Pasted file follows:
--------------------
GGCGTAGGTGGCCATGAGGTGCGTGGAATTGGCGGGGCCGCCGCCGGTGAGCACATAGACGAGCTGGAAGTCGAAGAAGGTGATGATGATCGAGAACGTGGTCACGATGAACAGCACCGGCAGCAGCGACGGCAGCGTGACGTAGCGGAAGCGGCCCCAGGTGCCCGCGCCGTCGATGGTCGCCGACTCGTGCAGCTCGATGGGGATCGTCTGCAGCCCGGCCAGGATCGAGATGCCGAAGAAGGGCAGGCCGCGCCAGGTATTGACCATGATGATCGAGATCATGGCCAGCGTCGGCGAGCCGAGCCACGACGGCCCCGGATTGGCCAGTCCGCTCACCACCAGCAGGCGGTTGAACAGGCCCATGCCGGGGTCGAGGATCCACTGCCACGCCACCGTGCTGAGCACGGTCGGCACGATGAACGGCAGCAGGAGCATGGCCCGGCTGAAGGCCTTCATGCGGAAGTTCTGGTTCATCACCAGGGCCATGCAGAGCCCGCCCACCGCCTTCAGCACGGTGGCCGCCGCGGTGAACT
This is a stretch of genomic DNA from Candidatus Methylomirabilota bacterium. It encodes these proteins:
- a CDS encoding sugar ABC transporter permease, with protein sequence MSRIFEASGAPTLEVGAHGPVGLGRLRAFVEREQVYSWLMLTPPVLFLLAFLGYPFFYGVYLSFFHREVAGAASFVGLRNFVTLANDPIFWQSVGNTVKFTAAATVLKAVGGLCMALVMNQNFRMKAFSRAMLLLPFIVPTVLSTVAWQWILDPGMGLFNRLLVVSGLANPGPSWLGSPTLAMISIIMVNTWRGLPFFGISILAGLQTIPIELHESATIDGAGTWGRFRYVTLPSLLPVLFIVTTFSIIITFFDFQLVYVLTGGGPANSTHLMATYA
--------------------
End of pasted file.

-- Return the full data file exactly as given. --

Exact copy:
GGCGTAGGTGGCCATGAGGTGCGTGGAATTGGCGGGGCCGCCGCCGGTGAGCACATAGACGAGCTGGAAGTCGAAGAAGGTGATGATGATCGAGAACGTGGTCACGATGAACAGCACCGGCAGCAGCGACGGCAGCGTGACGTAGCGGAAGCGGCCCCAGGTGCCCGCGCCGTCGATGGTCGCCGACTCGTGCAGCTCGATGGGGATCGTCTGCAGCCCGGCCAGGATCGAGATGCCGAAGAAGGGCAGGCCGCGCCAGGTATTGACCATGATGATCGAGATCATGGCCAGCGTCGGCGAGCCGAGCCACGACGGCCCCGGATTGGCCAGTCCGCTCACCACCAGCAGGCGGTTGAACAGGCCCATGCCGGGGTCGAGGATCCACTGCCACGCCACCGTGCTGAGCACGGTCGGCACGATGAACGGCAGCAGGAGCATGGCCCGGCTGAAGGCCTTCATGCGGAAGTTCTGGTTCATCACCAGGGCCATGCAGAGCCCGCCCACCGCCTTCAGCACGGTGGCCGCCGCGGTGAACT
This is a stretch of genomic DNA from Candidatus Methylomirabilota bacterium. It encodes these proteins:
- a CDS encoding sugar ABC transporter permease, with protein sequence MSRIFEASGAPTLEVGAHGPVGLGRLRAFVEREQVYSWLMLTPPVLFLLAFLGYPFFYGVYLSFFHREVAGAASFVGLRNFVTLANDPIFWQSVGNTVKFTAAATVLKAVGGLCMALVMNQNFRMKAFSRAMLLLPFIVPTVLSTVAWQWILDPGMGLFNRLLVVSGLANPGPSWLGSPTLAMISIIMVNTWRGLPFFGISILAGLQTIPIELHESATIDGAGTWGRFRYVTLPSLLPVLFIVTTFSIIITFFDFQLVYVLTGGGPANSTHLMATYA